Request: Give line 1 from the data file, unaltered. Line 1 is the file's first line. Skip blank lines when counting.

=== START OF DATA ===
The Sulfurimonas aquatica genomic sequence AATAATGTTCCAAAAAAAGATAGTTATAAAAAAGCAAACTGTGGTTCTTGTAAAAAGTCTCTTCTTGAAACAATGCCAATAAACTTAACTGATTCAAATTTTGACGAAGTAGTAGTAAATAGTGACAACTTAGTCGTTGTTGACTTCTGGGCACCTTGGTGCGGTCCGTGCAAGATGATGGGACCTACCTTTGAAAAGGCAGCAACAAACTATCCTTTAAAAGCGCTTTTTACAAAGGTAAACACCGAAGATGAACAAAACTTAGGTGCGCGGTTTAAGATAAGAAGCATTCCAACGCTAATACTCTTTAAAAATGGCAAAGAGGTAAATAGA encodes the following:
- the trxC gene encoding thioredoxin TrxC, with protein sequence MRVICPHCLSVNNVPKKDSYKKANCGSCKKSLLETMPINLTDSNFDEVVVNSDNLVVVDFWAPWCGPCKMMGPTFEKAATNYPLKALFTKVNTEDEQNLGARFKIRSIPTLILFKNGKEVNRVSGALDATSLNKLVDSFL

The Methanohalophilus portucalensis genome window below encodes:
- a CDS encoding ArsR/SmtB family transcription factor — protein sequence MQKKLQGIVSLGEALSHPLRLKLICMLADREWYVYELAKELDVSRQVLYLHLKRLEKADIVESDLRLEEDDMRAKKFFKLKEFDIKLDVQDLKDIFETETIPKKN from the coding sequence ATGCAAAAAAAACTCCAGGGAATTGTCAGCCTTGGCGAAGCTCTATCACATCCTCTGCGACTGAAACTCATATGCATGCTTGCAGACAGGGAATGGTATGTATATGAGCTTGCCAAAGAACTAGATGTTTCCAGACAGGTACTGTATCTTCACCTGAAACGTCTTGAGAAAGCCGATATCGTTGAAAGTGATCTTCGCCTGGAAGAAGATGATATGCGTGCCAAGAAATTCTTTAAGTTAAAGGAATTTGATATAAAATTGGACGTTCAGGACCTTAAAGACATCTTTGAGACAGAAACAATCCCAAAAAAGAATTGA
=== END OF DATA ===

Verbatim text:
The Sulfurimonas aquatica genomic sequence AATAATGTTCCAAAAAAAGATAGTTATAAAAAAGCAAACTGTGGTTCTTGTAAAAAGTCTCTTCTTGAAACAATGCCAATAAACTTAACTGATTCAAATTTTGACGAAGTAGTAGTAAATAGTGACAACTTAGTCGTTGTTGACTTCTGGGCACCTTGGTGCGGTCCGTGCAAGATGATGGGACCTACCTTTGAAAAGGCAGCAACAAACTATCCTTTAAAAGCGCTTTTTACAAAGGTAAACACCGAAGATGAACAAAACTTAGGTGCGCGGTTTAAGATAAGAAGCATTCCAACGCTAATACTCTTTAAAAATGGCAAAGAGGTAAATAGA encodes the following: